15 February 2009

Promises of Psalm 30


I will extol you, O Lord, for you have drawn me up, and did not let my
foes rejoice over me. O Lord my God, I cried to you for help, and you
have healed me. O Lord, you brought up my soul from Sheol, restored
me to life from among those gone down to the Pit. Sing praises to the
Lord, O you his faithful ones, and give thanks to his holy name. For
his anger is but for a moment; his favor is for a lifetime. Weeping
may linger for the night, but joy comes with the morning. As for me,
I said in my prosperity, "I shall never be moved." By your favor, O
Lord, you had established me as a strong mountain; you hid your face;
I was dismayed. To you, O Lord, I cried, and to the Lord I made
supplication: "What profit is there in my death, if I go down to the
Pit? Will the dust praise you? Will it tell of your faithfulness?
Hear, O Lord, and be gracious to me! O Lord, be my helper!" You have
turned my mourning into dancing; you have taken off my sackcloth and
clothed me with joy, so that my soul may praise you and not be silent.
O Lord my God, I will give thanks to you forever.
—Psalm 30

Two things have converged for me in an odd way this week. Thing
number one: I am in the interview process to be the stated supply
pastor at a PCUSA church nearby where I live. I had lunch with the
Clerk of Session yesterday, and in the course of our conversation he
made it crystal clear that he is against the ordination of gays and
lesbians, and that the church has considered breaking away from the
denomination. ("Why?" my spouse, who is an Episcopal priest, asks.
"The Presbyterian Church isn't even that progressive yet!") I
remained silent, to my shame, and let him assume what he wanted to
about my beliefs. Since I am a man married to a woman, he was happy
to assume that I am also against gay ordination, and have similar
concerns about the fate of the Presbyterian Church. (I may have my
concerns about the fate of the PCUSA, but only if it doesn't start
allowing gay ordination and blessing gay unions!) I've since learned
that this man is on the far-right fringe of his church, and that
although the Session briefly discussed leaving the denomination—in the
course of a larger conversation about another church in the Presbytery
that is doing so—there is no general talk around the church about
leaving the denomination. That said, though, I also know this is a
self-described "conservative" church. I am a Candidate ready to be
ordained and am unhappy with my current job, which is part of what
makes me so interested in this stated supply position. But I have to
stop and ask myself: would I even be considering this church if I were
already ordained and had a good job, given the difference between
their theology and mine?

Thing number two: Valentine's Day is here again. Oh joy. I read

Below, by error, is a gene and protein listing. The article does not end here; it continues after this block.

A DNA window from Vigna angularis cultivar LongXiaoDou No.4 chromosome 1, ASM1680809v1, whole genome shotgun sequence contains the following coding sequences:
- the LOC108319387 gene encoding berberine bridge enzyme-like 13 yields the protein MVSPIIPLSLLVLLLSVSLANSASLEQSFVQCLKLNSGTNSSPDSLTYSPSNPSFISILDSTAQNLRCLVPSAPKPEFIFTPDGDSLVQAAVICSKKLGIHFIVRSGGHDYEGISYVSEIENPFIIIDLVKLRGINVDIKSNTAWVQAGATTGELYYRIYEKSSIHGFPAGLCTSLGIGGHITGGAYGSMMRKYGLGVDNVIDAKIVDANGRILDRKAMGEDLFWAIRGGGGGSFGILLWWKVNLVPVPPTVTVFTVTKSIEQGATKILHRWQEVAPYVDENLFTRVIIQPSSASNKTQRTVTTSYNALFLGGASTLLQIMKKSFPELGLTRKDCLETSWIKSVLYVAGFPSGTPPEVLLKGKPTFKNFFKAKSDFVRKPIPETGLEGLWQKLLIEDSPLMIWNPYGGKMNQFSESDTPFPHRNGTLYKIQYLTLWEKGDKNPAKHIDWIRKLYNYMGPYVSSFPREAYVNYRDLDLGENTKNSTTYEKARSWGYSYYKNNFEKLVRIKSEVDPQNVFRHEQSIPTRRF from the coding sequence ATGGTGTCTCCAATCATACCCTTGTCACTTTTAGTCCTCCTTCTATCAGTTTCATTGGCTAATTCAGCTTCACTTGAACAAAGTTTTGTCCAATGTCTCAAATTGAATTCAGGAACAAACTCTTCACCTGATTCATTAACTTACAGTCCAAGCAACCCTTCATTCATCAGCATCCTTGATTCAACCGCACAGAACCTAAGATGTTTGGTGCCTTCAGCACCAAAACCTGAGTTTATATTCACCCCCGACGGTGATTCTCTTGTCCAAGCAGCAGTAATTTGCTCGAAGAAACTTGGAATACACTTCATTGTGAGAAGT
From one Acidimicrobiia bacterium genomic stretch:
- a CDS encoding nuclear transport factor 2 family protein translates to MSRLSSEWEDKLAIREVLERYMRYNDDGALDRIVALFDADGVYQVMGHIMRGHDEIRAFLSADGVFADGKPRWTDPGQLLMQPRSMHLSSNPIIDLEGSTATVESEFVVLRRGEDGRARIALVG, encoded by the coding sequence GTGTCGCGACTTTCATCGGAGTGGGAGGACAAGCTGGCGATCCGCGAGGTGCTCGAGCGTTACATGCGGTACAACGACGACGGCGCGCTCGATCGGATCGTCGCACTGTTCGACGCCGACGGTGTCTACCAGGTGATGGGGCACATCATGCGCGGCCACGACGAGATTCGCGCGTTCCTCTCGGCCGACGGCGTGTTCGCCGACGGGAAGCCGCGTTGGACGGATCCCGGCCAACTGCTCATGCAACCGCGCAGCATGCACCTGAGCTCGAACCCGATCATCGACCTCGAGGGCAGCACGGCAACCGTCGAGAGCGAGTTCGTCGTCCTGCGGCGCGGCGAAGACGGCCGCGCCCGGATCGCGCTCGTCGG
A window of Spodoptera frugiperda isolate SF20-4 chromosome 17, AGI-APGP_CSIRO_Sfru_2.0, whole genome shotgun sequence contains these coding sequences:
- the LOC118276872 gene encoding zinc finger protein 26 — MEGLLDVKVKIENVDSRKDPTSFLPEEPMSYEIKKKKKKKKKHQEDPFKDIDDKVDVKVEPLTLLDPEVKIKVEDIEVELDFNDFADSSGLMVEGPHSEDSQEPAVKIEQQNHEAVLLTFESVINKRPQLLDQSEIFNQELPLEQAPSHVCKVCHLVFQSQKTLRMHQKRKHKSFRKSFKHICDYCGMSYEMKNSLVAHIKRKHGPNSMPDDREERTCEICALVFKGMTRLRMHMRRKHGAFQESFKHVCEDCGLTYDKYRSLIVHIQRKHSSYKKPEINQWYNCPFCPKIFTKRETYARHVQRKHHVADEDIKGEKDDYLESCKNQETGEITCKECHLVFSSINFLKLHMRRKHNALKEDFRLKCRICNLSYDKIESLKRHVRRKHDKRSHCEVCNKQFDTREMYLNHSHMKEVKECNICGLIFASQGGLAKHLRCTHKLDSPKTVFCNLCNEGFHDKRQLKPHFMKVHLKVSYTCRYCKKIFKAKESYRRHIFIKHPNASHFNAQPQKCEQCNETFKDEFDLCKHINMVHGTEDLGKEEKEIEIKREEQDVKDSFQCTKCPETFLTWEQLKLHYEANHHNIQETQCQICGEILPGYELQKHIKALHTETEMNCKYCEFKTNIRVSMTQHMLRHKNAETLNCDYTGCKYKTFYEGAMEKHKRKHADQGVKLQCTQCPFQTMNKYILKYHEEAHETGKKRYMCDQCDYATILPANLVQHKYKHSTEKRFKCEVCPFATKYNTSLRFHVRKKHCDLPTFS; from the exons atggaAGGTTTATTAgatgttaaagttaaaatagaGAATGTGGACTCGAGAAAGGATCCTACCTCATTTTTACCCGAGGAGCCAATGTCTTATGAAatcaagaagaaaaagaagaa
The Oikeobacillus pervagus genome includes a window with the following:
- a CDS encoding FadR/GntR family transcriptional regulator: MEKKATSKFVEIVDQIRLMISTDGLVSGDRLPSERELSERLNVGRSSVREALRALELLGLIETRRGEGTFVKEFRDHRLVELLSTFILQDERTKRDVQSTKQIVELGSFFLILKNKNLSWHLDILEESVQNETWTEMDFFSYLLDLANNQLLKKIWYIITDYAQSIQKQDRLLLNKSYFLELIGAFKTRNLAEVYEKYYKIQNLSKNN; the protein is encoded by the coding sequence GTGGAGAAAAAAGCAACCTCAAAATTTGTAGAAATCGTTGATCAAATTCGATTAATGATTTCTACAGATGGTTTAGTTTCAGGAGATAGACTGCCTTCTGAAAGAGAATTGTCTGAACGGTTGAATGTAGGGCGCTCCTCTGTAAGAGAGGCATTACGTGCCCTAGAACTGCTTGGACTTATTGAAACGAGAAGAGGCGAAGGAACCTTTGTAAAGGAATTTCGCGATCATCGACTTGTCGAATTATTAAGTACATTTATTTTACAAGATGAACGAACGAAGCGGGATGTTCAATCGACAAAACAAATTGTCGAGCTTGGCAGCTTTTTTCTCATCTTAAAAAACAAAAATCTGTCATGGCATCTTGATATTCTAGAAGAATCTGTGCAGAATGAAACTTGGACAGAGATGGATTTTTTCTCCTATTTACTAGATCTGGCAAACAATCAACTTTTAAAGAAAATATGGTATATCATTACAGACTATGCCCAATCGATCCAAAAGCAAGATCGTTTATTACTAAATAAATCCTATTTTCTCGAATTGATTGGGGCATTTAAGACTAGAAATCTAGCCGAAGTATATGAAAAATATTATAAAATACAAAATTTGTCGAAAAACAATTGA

recently that in 2006 people in the United States spent about $13.7
billion on Valentine's Day. If you've ever seen the promotional video
put out by the Advent Conspiracy (www.adventconspiracy.org), you know
that it is estimated that it would cost $10 billion to provide clean
water to everyone in the world who needs it. $13.7 billion on one
year's Valentine's Day in a single country, or $10 billion to solve
the world's water problem? Sure, clean water isn't nearly as sexy as
chocolates, flowers and lingerie. But it does make you think. And in
the midst of the commercialism and the idealized (and hopelessly
unrealistic) images that Valentine's bring us, I also just watched the
video put out by the Courage Campaign (www.couragecampaign.org) in
which gay married couples in California ask simply that they not be
"divorced" by Ken Starr's hateful legislation that would invalidate
the state's 18,000 gay marriages. On the one hand, we have the
perfect (heterosexual) images of romance brought to us by Hallmark,
DeBeers Jewelers and Godiva Chocolates, and on the other hand we have
committed and hurting gay couples asking simply that we not separate
them with bigoted laws.

In the midst of this complex week, Psalm 30 speaks to me with a fresh
voice. The psalmist sings "I said in my prosperity, 'I shall not be
moved.'" We have all been there—on top of the world, at the height of
our game, at the point when nothing can go wrong—until it all comes
toppling down: "you hid your face; I was dismayed." The promise of
this hope, though, comes for me in two lines, the first that "Weeping
may linger for the night, but joy comes with the morning." The
psalmist is not dishonest about pain, about suffering. But the
psalmist also believes that with God there is always hope. It reminds
me of the line from the hymn "Great is Thy Faithfulness" in which I
have taken some solace in hard times: "strength for today, and bright
hope for tomorrow."

The second promise of Psalm 30, of course, is that God will turn
"mourning into dancing." What a beautiful image, and what a profound
hope. My prayer—in the midst of my own discernment, in the midst of
this wreck of a saint's feast we call Valentine's Day, and in the
midst of arrogant and spiteful attempts to break apart those who love
each other—my prayer is, "Dearest God, God of the lover and the
Beloved, turn our mourning into dancing." Amen.

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